Skid Row Stabber conviction overturned by appeals court
A federal appeals court Tuesday ordered a new trial for Bobby Joe Maxwell, the alleged Skid Row Stabber convicted of murdering homeless people, calling the government's chief witness in the 1984 trial an "infamous" jailhouse informant and a habitual liar.
Maxwell was convicted of two of 10 murders attributed to the Skid Row Stabber in 1978 and 1979, largely on the testimony of Sidney Storch, one of a notorious cadre of snitches used by Los Angeles authorities in dozens of murder cases in the 1970s and '80s.
Storch told Maxwell's trial court the defendant had confessed to the killings when they shared a cell at Los Angeles County Jail.
Storch testified for the prosecution in at least half a dozen criminal trials and received reduced sentences and other considerations for helping secure convictions. He was said by other jailhouse snitches to have taught them the art of "booking" fellow inmates for their own advantage.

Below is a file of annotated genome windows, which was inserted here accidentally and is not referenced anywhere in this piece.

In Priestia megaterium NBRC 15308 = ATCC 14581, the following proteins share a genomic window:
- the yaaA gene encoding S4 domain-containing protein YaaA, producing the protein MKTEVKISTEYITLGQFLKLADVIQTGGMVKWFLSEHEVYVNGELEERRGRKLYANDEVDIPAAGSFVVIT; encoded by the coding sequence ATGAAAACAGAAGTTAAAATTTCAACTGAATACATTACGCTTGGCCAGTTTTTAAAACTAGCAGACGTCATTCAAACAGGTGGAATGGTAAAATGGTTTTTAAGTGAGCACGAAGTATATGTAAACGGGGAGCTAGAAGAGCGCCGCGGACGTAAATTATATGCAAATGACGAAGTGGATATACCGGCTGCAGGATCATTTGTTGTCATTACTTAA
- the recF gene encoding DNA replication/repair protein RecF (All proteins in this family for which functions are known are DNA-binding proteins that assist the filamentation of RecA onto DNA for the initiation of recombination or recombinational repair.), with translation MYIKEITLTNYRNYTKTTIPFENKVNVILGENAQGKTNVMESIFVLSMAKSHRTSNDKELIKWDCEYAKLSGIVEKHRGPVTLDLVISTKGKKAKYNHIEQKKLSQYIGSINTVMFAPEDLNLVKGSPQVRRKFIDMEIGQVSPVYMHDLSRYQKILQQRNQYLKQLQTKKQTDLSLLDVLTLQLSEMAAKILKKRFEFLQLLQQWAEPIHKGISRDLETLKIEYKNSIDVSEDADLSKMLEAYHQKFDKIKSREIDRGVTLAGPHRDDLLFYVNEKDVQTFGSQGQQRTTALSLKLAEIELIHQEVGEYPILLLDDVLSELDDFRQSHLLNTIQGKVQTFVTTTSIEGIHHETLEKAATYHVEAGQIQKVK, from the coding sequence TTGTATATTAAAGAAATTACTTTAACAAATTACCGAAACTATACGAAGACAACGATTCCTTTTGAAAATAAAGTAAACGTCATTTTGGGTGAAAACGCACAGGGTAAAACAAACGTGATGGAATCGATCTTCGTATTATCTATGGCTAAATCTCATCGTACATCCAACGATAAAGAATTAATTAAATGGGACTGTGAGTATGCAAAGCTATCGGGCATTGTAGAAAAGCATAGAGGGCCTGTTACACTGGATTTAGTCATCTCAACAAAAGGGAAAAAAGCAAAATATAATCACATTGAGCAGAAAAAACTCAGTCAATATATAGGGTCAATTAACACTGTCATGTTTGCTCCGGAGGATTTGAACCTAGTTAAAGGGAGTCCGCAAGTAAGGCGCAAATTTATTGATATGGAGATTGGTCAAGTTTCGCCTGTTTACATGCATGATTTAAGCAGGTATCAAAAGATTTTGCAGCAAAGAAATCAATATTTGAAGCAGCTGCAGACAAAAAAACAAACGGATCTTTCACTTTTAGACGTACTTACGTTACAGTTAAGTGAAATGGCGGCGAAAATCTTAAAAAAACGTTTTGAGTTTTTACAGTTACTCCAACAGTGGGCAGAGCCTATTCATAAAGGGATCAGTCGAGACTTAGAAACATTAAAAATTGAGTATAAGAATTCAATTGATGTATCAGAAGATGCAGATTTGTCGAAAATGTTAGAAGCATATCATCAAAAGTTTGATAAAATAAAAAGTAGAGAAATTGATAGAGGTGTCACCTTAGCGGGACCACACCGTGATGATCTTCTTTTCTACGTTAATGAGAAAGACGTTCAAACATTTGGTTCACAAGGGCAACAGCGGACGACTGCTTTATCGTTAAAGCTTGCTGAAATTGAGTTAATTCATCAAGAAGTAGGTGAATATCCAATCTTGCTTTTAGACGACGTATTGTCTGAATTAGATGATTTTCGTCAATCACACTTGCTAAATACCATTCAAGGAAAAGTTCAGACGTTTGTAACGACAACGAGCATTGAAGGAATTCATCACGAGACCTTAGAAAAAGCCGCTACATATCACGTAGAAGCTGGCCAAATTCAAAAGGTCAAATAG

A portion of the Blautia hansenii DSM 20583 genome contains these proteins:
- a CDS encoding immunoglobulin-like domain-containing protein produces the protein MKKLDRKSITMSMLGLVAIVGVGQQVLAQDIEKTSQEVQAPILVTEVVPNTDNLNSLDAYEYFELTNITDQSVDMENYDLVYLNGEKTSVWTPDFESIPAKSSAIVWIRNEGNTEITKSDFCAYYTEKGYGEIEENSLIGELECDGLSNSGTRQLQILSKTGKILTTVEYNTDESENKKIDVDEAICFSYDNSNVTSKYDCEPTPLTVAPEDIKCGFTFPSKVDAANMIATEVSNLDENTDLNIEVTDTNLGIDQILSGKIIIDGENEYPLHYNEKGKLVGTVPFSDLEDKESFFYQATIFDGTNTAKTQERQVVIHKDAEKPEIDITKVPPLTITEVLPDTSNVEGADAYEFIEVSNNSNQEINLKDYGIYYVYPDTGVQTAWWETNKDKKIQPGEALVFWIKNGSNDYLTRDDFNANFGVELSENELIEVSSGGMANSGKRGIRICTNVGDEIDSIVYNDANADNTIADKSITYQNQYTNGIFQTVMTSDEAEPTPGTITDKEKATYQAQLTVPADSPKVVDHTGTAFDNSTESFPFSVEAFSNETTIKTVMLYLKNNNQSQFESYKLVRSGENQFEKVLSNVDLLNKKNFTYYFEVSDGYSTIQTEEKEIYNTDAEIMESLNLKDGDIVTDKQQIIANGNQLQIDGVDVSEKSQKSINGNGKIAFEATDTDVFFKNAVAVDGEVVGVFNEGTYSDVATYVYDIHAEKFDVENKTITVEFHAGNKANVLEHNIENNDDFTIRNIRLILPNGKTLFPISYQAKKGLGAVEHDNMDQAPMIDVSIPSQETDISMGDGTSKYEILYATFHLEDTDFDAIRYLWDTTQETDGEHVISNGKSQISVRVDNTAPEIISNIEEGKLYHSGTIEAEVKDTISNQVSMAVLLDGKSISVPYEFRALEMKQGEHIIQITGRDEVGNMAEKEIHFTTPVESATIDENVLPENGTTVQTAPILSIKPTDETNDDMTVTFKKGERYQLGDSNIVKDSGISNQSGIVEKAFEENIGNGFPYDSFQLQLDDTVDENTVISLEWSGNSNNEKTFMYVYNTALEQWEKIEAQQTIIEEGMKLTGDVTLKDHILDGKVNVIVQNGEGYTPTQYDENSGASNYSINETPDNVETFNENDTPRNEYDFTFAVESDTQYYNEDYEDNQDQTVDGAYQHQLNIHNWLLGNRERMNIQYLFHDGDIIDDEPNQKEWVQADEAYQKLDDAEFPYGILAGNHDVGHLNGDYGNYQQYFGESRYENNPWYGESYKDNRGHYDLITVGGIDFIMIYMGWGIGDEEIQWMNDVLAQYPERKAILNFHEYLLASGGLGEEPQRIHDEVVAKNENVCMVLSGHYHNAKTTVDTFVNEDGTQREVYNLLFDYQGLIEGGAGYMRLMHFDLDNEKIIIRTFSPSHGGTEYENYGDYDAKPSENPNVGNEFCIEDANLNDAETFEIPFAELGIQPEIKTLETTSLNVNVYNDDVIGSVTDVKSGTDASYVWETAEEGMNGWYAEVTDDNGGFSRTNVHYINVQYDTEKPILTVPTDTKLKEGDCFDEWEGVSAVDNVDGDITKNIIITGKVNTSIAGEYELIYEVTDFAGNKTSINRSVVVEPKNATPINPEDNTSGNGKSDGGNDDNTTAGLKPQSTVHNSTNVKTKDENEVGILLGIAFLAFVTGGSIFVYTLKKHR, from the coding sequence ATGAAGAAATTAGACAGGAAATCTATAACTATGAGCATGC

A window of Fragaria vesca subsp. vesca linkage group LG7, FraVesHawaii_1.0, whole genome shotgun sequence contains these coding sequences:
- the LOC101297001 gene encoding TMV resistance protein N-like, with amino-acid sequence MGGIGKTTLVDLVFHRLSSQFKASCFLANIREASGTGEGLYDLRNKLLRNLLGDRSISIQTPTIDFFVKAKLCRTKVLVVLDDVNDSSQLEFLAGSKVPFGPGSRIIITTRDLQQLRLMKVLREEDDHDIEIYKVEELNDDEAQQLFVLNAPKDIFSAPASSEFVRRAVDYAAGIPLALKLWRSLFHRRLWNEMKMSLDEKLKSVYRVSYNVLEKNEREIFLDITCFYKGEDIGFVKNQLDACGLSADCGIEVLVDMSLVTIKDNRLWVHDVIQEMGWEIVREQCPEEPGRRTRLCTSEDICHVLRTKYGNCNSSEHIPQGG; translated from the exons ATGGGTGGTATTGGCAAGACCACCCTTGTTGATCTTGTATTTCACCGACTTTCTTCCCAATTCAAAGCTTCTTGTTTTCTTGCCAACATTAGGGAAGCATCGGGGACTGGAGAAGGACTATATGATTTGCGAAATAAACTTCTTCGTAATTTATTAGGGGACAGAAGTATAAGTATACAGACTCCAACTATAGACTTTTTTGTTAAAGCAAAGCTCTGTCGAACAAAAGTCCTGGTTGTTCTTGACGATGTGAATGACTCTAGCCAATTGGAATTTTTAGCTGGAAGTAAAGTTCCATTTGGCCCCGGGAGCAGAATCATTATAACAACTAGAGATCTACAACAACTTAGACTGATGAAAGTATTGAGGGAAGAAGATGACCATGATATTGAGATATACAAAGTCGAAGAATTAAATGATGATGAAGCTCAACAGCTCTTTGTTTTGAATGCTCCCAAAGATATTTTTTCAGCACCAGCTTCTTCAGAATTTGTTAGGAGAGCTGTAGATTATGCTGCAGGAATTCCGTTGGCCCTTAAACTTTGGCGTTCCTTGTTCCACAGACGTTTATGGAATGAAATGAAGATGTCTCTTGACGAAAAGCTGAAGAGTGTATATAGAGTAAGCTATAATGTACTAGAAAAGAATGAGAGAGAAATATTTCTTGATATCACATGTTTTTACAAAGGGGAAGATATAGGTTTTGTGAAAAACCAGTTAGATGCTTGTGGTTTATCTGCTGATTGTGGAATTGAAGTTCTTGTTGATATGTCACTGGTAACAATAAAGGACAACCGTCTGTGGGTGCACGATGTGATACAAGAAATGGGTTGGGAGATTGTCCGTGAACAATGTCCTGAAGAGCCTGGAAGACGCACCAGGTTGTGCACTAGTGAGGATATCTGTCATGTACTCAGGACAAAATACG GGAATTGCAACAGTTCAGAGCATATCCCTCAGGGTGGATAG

The appeals panel said it was unreasonable for the trial court to believe Storch testified truthfully, given his reputation and involvement in numerous cases in which his testimony proved to be untrue.
A new trial is in order, the judges said, because Storch was the "make-or-break witness," meaning his testimony was the centerpiece of the government's case and nearly all other evidence against Maxwell was circumstantial.
--Carol J. Williams